In March this year, a joint legislature panel in Karnataka suggested that stopping women from working night shifts in the IT industry was the way to keep them safe. Kudos. The sentiment appears to have echoed with New Delhi police when it decided to ban ladies’ night in Hauz Khas Village (HKV) after a horrifying planned attempt to abduct and rape women came to light last night.
A Twitter user, in a thread, unfolded a disturbing development where a group of men singled out a girl in Hauz Khas Village,to abduct into a van they drove around in. Pubs in HKV,which is a popular night spot, often host exclusive ladies’ nights. The user (who has now deleted her tweet to protect her identity) states in her tweets that the car was ready and waiting to toss the girl in their van, drive around and rape her. She intervened and questioned the men. They went on to threaten to toss her in the van and rape her too. Only when they spotted that she was accompanied by a male friend (oh, ’cause you know, some men only register other men as human beings) that they backed off and drove away.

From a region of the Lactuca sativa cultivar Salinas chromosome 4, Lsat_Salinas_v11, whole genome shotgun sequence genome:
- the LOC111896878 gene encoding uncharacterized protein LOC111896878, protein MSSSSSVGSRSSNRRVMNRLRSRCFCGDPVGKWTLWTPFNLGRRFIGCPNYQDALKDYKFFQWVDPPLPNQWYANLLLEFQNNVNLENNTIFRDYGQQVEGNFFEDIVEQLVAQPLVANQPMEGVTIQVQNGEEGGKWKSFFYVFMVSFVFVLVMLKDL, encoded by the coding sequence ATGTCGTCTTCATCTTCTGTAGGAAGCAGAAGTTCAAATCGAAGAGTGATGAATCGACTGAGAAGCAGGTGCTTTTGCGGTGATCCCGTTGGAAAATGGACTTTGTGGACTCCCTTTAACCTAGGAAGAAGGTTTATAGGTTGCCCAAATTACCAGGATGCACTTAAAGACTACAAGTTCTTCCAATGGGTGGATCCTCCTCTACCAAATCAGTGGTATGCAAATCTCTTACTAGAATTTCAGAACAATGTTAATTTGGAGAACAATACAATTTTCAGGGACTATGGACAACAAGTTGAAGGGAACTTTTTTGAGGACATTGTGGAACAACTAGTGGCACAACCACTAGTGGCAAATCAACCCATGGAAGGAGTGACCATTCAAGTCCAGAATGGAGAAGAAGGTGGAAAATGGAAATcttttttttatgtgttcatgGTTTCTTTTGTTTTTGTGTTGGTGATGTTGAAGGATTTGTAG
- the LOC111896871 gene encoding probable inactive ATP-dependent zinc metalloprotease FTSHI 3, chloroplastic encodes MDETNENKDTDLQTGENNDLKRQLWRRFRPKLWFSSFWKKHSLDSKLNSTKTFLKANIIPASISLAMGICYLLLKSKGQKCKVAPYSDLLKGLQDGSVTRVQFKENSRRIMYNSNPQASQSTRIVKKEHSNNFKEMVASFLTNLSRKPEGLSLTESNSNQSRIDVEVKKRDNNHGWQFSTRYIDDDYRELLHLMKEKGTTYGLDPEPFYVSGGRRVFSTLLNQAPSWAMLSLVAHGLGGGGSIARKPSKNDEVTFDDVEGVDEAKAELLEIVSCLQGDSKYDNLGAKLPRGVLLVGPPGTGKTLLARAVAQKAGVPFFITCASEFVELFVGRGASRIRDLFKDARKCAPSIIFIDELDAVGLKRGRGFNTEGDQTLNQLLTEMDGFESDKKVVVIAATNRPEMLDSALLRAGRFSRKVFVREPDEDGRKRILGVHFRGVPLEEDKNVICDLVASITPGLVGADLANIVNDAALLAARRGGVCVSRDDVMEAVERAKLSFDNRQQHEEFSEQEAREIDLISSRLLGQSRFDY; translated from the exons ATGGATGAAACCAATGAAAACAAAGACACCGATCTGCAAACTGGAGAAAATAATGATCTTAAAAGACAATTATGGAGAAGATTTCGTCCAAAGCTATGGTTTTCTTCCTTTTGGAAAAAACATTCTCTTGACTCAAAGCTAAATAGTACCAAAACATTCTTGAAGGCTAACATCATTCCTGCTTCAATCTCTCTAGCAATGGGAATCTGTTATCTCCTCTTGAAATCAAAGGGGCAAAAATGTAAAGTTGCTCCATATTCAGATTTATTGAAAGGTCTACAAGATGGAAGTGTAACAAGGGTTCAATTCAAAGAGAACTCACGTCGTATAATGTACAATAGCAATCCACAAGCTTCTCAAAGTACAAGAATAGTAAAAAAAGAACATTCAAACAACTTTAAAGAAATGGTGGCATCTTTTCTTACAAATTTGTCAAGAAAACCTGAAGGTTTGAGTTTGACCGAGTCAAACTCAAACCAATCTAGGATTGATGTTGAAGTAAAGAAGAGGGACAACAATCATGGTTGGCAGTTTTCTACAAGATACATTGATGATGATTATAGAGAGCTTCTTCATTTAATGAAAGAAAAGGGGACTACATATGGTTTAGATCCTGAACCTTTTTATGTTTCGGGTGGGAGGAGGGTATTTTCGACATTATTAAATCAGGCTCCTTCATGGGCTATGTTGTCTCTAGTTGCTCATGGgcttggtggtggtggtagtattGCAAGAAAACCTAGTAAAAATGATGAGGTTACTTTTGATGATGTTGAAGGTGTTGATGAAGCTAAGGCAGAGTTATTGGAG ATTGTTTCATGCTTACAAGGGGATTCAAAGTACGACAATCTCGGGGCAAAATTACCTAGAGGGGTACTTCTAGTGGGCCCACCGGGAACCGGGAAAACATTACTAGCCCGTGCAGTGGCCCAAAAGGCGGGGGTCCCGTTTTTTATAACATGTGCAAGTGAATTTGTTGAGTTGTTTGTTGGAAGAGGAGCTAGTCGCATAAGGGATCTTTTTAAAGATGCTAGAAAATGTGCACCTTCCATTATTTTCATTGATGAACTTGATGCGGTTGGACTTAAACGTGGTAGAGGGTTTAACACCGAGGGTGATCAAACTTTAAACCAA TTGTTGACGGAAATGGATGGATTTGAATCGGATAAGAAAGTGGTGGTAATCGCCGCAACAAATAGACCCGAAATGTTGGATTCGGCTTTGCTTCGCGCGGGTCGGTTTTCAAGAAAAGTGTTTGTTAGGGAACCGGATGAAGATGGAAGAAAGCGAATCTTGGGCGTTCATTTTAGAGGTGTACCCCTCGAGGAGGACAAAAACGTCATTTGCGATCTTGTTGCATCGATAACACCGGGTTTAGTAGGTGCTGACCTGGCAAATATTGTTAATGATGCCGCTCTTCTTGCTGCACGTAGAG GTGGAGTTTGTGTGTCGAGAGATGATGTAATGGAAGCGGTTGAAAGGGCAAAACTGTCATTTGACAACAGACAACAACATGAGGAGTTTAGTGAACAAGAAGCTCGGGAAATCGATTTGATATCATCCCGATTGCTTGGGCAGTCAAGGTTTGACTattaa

The Twitter user says in another tweet, “These were guys who very methodically had a plan to abduct and rape a woman. They weren’t doing it on impulse. They came here for this.”
She registered a complaint with the New Delhi police and has been following up on the case since. But while the New Delhi police investigate the matter, they decided it was more important to ban ladies’ nights altogether in Haus Khaz Village to avoid any such incidents. The ban will stay in effect till Independence Day.
India is not new to banning things. But how effective this ban is likely to be a in crowd pulling pool like HKV is only to be seen. And what’s with the ban till August 15? Are they expecting Independence Day 2017 to suddenly usher in independence from harassment?
Perhaps this ban is further fuelled by the recent case of 24-year-old student being allegedly raped in HKV. While precautionary measures are not uncalled for, restricting women’s freedom is a slap on the face of women and activists constantly seeking safer streets in Delhi. Ladies’ nights are widely popular in pubs across India, as alcohol and food rates on such nights are cheaper for women than on most other days. By mandating this ban in one of the most popular nightspots in New Delhi, the police are basically suggesting what we’re ridiculously tired of hearing – don’t step out, don’t get raped.